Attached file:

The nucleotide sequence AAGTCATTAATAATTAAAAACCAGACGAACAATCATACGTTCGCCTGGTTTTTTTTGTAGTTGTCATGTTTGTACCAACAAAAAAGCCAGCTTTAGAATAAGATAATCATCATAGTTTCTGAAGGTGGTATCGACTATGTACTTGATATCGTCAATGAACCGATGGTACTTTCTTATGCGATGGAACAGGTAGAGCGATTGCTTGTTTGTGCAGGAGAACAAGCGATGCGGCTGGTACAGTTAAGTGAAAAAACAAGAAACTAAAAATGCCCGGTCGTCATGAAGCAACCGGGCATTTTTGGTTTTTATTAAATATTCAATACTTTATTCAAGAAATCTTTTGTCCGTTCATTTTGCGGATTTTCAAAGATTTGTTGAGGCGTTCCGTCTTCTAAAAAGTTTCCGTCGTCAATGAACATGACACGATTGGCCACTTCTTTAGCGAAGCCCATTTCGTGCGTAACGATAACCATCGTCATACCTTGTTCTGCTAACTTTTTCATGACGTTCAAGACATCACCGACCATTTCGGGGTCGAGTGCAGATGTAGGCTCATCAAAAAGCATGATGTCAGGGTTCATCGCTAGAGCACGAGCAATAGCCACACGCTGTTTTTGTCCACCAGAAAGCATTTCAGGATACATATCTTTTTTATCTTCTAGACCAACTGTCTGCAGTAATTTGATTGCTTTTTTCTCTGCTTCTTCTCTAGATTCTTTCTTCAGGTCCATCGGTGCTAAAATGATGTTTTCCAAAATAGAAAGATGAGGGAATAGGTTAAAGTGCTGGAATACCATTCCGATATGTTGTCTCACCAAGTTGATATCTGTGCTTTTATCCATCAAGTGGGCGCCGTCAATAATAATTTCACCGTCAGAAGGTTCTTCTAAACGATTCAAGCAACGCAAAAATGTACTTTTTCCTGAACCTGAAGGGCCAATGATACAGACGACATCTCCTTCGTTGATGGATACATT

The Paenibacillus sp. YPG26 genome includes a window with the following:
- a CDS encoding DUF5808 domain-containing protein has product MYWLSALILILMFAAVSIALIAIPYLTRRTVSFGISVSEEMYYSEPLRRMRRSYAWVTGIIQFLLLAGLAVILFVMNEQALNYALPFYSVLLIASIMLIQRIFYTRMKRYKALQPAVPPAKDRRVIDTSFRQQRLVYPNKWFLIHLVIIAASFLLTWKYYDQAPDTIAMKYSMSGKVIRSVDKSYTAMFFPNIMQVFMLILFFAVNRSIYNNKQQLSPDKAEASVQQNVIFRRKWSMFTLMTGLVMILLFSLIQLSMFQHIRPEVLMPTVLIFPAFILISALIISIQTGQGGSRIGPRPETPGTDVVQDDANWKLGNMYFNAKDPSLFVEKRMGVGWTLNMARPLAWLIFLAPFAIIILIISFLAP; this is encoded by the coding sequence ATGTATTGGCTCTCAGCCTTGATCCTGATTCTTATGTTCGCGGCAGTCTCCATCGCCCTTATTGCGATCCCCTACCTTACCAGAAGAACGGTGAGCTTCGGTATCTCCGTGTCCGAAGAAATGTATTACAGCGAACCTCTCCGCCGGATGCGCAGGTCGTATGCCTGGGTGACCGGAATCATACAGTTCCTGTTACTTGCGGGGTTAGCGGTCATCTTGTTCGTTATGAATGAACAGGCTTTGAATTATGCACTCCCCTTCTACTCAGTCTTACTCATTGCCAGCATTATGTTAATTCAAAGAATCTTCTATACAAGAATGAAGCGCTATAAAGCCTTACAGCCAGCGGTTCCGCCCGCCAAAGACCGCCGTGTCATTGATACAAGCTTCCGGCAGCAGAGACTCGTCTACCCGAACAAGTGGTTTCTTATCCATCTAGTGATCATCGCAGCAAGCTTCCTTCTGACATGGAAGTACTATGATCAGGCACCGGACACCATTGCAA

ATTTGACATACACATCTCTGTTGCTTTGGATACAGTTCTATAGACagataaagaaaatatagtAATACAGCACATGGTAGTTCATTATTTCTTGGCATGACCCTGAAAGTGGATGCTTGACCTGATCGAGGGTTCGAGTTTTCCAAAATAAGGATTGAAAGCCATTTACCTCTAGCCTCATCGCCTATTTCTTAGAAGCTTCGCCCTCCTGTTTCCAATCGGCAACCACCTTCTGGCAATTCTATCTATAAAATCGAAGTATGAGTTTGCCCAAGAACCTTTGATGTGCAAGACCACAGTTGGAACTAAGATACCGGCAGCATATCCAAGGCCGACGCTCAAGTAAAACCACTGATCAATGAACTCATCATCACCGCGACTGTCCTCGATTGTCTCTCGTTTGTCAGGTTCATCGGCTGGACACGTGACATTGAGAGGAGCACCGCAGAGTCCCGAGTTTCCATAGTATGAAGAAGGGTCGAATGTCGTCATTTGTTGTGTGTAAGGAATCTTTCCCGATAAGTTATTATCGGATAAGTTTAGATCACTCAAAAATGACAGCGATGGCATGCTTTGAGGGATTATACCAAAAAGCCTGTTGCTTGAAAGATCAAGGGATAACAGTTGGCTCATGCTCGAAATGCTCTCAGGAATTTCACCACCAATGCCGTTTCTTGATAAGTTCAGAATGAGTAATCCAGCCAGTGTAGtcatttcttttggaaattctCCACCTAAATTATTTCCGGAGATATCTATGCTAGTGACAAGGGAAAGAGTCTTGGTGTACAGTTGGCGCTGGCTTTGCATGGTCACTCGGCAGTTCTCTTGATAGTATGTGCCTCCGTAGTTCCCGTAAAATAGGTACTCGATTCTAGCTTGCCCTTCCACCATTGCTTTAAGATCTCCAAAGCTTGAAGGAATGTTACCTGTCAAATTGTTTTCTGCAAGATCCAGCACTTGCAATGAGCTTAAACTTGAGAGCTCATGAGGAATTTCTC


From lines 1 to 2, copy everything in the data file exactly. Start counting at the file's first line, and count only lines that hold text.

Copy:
The nucleotide sequence AAGTCATTAATAATTAAAAACCAGACGAACAATCATACGTTCGCCTGGTTTTTTTTGTAGTTGTCATGTTTGTACCAACAAAAAAGCCAGCTTTAGAATAAGATAATCATCATAGTTTCTGAAGGTGGTATCGACTATGTACTTGATATCGTCAATGAACCGATGGTACTTTCTTATGCGATGGAACAGGTAGAGCGATTGCTTGTTTGTGCAGGAGAACAAGCGATGCGGCTGGTACAGTTAAGTGAAAAAACAAGAAACTAAAAATGCCCGGTCGTCATGAAGCAACCGGGCATTTTTGGTTTTTATTAAATATTCAATACTTTATTCAAGAAATCTTTTGTCCGTTCATTTTGCGGATTTTCAAAGATTTGTTGAGGCGTTCCGTCTTCTAAAAAGTTTCCGTCGTCAATGAACATGACACGATTGGCCACTTCTTTAGCGAAGCCCATTTCGTGCGTAACGATAACCATCGTCATACCTTGTTCTGCTAACTTTTTCATGACGTTCAAGACATCACCGACCATTTCGGGGTCGAGTGCAGATGTAGGCTCATCAAAAAGCATGATGTCAGGGTTCATCGCTAGAGCACGAGCAATAGCCACACGCTGTTTTTGTCCACCAGAAAGCATTTCAGGATACATATCTTTTTTATCTTCTAGACCAACTGTCTGCAGTAATTTGATTGCTTTTTTCTCTGCTTCTTCTCTAGATTCTTTCTTCAGGTCCATCGGTGCTAAAATGATGTTTTCCAAAATAGAAAGATGAGGGAATAGGTTAAAGTGCTGGAATACCATTCCGATATGTTGTCTCACCAAGTTGATATCTGTGCTTTTATCCATCAAGTGGGCGCCGTCAATAATAATTTCACCGTCAGAAGGTTCTTCTAAACGATTCAAGCAACGCAAAAATGTACTTTTTCCTGAACCTGAAGGGCCAATGATACAGACGACATCTCCTTCGTTGATGGATACATT

The Paenibacillus sp. YPG26 genome includes a window with the following: